It’s one of the most common scams reported to Better Business Bureau Northwest & Pacific. We see them year-round, but we fully expect the reports to spike over the next few months.
We’re talking about tax-related scams. They come in all shapes and sizes these days. Maybe you’ve received a phone call from someone claiming to be with the Internal Revenue Service saying you owe back taxes. Maybe it came in the form of an email or even a written letter. Scammers have come up with all sorts of ways to pull this scheme off.
One of the most prolific tactics involves scammers targeting companies in an effort to steal sensitive W-2 information. In fact, the IRS just issued an alert, hoping to warn unsuspecting businesses about the scheme. The IRS says the phishing email scam affected hundreds of companies and thousands of employees in 2017. The IRS and BBB are working hard to prevent the same thing from happening again this year.
So how does it work? The IRS says scammers send out fake emails to unsuspecting employees who handle payroll duties and trick them into disclosing sensitive W-2 information. The IRS says they do this by targeting executives or high-level employees. They then use a technique known as business email compromise or business email spoofing to send fraudulent emails which appear to be from those executives. They send the emails to payroll personnel to obtain copies of the W-2. These forms contain all sorts of personal information. Once that data is breached, it can cause a lot of problems for the victim.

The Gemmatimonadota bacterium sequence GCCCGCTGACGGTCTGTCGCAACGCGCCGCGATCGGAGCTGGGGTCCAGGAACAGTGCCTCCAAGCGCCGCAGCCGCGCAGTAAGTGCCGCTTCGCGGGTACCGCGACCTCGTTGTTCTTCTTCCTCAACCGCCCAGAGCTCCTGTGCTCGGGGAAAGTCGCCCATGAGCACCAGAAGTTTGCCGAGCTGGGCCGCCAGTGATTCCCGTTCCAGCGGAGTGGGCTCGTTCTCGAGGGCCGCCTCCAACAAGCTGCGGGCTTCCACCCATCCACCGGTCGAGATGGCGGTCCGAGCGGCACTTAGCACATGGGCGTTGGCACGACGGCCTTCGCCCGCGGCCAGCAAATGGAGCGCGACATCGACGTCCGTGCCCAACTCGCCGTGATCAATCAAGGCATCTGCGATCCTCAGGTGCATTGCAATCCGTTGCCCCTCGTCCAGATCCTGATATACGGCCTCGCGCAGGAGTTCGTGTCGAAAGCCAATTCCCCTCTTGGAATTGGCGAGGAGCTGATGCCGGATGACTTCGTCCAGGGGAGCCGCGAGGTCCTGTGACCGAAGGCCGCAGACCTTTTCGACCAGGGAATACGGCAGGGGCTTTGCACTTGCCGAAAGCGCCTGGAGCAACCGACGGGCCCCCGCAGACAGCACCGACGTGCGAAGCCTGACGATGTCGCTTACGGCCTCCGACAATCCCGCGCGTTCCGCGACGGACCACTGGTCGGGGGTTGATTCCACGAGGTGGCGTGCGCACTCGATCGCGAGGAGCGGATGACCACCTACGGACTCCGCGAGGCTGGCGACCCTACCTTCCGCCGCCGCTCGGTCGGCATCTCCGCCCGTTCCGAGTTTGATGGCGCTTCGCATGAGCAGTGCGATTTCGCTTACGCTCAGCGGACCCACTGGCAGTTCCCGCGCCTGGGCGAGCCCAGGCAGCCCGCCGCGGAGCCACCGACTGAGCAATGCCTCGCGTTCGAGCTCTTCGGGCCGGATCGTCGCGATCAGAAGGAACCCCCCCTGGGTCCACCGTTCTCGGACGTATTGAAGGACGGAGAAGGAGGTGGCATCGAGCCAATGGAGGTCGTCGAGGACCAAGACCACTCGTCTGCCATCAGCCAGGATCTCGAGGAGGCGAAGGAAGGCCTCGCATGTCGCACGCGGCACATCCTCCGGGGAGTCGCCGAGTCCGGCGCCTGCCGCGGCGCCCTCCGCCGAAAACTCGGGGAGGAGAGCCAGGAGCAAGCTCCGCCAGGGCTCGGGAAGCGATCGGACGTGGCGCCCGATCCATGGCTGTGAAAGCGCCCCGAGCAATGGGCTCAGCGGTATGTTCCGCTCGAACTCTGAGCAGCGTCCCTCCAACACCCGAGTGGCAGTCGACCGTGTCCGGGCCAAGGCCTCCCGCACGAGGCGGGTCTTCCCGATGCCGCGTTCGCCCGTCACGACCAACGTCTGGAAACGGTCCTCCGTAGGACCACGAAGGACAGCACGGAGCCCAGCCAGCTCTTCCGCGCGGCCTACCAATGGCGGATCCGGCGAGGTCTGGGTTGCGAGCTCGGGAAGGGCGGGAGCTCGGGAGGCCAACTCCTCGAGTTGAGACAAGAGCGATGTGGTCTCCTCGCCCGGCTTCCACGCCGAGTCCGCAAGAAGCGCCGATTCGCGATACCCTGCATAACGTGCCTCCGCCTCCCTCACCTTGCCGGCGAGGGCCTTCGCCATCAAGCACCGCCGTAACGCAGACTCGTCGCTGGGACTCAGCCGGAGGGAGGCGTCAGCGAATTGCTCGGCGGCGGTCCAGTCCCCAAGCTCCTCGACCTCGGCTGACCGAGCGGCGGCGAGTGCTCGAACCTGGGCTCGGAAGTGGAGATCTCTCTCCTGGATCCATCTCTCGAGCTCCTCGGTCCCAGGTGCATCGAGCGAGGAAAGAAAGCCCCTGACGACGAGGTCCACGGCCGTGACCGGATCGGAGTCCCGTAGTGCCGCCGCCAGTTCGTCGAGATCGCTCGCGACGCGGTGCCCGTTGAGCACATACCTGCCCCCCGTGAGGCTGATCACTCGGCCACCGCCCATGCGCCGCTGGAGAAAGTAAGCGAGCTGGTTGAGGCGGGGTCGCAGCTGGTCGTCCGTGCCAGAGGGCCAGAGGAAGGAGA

BBB and the IRS urge you to educate yourself now to avoid this scheme down the line. Businesses should keep this advice in mind:
• Educate staff. Warn them about this scam and others like it. Urge employees to double-check any email requests for sensitive information by calling or speaking with the person to confirm it is a legitimate request.
• Limit access. The IRS is urging companies to limit the number of employees who have access to this type of sensitive information. The more people involved, the greater the risk.
• Be transparent. If your company does fall victim to this sort of attack, alert employees and customers right away. They need to know so they can check their accounts and take the proper steps to protect themselves.
• Report it. Alert the IRS to an attack by emailing email@example.com and file a BBB Scam Tracker report. If your data was compromised, notify the IRS by emailing firstname.lastname@example.org .
For more tips and scam alerts, download the BBB app at bbbapp.org. Anyone who feels they may be a victim of any scheme should report it to local law enforcement and BBB Scam Tracker at bbb.org/scamtracker.
— Stephen Mayer is the Better Business Bureau marketplace manager for Oregon. He can be reached at 971-201-8528 or email@example.com .